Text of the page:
Today I have prepared a new pattern for you. It’s a simple pattern for a women's shirt, which is accompanied by a detailed video tutorial. It is a loose-fitting shirt with a one-piece collar. Together we will look at how to sew breast darts, waist darts, button placket, sleeve cuffs, and collar.
You can get the pattern for this shirt in my online store:
In this article, you can see a shorter variant with long sleeves, but the pattern also includes a longer variant with short sleeves (→tunic). The shirt is supposed to be loose-fitting and you can sew it without waist darts if you want to. However, I like to give my looser pieces some form too, so I sewed waist darts.
You can use this pattern to sew at least 8 variants of a women's shirt. :)
Use light and flowing fabrics for this piece. Ideally poplin and other shirt fabrics and blouse fabrics. You can also sew a summer shirt from light viscose, for example. I used double gauze to sew my shirt for colder weather. You can get this material here: Double Gauze – Salmon / Polka dots (Double gauze - Various styles). This material is not entirely suitable for beginners because it is very lively. But if you are intermediate sewers (or a brave beginner), then go for it. :) All the materials I mentioned can be found in the Dumlatek.cz store.
I recommend using fusible canvas to reinforce the collar and cuffs, and one-sided fusible facing to reinforce the button placket.
How to sew a women's shirt - Video tutorial
Below is my video tutorial for the shirt. Don't forget to turn on captions.
AAnd here is also a video where you can see how I sewed a test piece of this pattern:
If you are working with a new pattern, I definitely recommend sewing a test piece/muslin first. Especially if you plan to use woven fabrics (rigid materials).
You can find more detailed information about the process of sewing a test piece in this article:
How to sew a women's shirt
At first, this pattern only included a collar made from two folded fabric cuts (inner and outer collar), but for my shirt, I converted it into a collar made from one piece of fabric, and in the end, I decided to add this variant to the pattern. So now you can find two variants of the collar in the pattern files. You can sew your shirt with a collar made of two pieces of fabric, or with a collar made of one piece of fabric. Choose according to what works better for you, or according to what will be more suitable depending on the material used.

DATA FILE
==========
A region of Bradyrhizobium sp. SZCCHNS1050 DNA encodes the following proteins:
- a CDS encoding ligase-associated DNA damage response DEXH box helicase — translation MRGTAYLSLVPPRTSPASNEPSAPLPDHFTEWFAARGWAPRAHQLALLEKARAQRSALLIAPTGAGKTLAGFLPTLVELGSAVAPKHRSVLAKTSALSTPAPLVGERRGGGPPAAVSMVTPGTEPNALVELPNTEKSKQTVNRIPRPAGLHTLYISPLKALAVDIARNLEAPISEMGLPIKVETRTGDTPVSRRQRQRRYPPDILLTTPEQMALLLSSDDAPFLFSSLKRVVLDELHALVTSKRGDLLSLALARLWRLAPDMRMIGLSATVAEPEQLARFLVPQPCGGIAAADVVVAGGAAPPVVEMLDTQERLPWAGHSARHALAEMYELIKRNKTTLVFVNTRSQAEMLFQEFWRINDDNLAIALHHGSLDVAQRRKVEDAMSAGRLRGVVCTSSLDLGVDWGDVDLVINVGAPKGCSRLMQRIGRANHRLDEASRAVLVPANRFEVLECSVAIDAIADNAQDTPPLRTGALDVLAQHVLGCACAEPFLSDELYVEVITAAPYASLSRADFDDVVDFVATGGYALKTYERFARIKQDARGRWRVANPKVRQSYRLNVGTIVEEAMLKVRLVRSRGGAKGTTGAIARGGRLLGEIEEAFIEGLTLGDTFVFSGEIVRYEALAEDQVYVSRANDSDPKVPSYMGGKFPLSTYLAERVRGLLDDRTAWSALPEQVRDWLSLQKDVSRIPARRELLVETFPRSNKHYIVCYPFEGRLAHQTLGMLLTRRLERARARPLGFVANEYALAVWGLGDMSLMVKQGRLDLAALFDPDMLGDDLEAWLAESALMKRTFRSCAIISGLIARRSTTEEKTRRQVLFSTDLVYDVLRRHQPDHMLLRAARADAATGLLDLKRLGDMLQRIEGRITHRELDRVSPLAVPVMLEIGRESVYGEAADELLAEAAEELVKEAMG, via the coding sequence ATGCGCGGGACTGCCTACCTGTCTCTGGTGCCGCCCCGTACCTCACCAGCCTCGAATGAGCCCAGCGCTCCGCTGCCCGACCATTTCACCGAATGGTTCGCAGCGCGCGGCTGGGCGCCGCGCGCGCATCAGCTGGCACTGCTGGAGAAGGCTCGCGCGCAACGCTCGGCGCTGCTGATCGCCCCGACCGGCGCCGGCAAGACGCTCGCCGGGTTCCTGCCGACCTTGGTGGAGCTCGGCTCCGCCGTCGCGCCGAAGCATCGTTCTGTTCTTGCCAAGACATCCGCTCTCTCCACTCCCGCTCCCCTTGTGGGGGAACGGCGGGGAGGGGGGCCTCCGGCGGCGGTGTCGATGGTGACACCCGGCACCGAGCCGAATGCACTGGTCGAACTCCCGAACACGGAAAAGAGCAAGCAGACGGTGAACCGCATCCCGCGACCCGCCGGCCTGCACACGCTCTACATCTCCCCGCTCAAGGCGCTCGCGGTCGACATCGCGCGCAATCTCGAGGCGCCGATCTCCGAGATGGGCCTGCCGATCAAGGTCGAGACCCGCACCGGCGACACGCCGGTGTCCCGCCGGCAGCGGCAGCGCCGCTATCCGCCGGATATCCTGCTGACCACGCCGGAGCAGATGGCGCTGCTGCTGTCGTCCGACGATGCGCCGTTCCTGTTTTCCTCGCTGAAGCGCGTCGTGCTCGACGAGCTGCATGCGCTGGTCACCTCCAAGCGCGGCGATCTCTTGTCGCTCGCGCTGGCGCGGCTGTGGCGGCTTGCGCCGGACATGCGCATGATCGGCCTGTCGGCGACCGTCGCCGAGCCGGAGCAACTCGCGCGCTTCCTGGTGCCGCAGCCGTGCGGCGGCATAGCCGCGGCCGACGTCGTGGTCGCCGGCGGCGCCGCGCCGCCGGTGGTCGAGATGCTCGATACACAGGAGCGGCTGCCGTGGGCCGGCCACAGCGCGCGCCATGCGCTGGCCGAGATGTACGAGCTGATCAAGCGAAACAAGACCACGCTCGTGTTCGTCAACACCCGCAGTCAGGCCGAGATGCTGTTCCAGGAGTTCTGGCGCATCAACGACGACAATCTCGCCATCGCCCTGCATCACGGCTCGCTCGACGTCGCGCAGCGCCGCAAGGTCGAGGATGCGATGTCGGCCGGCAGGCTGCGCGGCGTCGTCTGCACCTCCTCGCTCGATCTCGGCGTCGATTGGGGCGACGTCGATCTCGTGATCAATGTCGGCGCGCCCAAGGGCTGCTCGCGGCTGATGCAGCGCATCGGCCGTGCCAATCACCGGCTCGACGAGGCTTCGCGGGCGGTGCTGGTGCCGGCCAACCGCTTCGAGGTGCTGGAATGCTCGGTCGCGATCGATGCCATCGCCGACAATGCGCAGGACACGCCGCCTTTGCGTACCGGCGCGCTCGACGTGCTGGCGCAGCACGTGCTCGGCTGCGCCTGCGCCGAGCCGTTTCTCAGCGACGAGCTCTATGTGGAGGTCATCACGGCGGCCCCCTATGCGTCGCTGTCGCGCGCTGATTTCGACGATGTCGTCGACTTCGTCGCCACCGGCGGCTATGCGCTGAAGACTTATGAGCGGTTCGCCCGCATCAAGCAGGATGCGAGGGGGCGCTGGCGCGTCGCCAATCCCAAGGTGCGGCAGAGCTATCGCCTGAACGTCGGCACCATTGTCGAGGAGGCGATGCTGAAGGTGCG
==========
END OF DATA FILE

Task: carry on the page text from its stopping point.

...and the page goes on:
Start by positioning the paper pattern pieces on the fabric. The golden rule is "start with the biggest piece". Position large pieces first and fill in the gaps with smaller pieces.
Don’t forget to transfer all the important marks and lines to the fabric. You can use thread tracing or tracing wheel. I almost always use thread tracing, but this time I used a tracing wheel.
The image below shows the indicated waist darts. You may even spot small holes created by an awl. If you intend to use your awl, first check that it is sharp. An awl is used to create small holes in woven fabrics (yes, it is used only for woven fabrics), but these holes should not be created by breaking the fibers - the awl should just move them to the sides a bit. If you then iron the fabric (or rub it in your hand), the hole will close itself. If you don't usually use an awl, try it on a piece of scrap fabric first.
The next photo shows that I have already stitched some parts. If you do not have much experience with sewing, I definitely recommend temporarily stitching all the darts and marking their tops with pins. This will allow you to clearly see where the dart ends or begins, and your seams will be positioned correctly.
Also, don't forget to reinforce the button packets on both front pieces. A rotary cutter can make this easier for you. Cut about 4 cm wide strips of one-sided fusible facing. I usually prepare more of them so that I can have them on hand for other sewing projects. Today, you will only need two strips, which will be the same length as the front piece - the length of the button placket.
Use the strips to reinforce the edges of the front pieces.
My front pieces are reinforced, breast darts and waist darts are stitched. At this stage, it's a good idea to try to “put on” the front piece(s) to see if the darts are more or less well placed. It's just a quick check.
If you have a mannequin, you can pin the pieces to it.
If everything looks good, you can sew the darts. Then work on the back piece - create a pleat first. You can see that my pleat is reversed. I prefer it this way. But it's subjective, it's up to you what pleat you make on your shirt.
Next, sew the yoke to the back piece.
And then you just need to sew the shoulder seams and the torso of your shirt is almost ready.
Now is a good time to do another fitting test to make sure everything is OK.
I will tell you more about sewing sleeves and collar in my video tutorial.
Then the bottom hem and buttons and your shirt will be ready.
You can get this pattern here:
Have a nice day, Peťa
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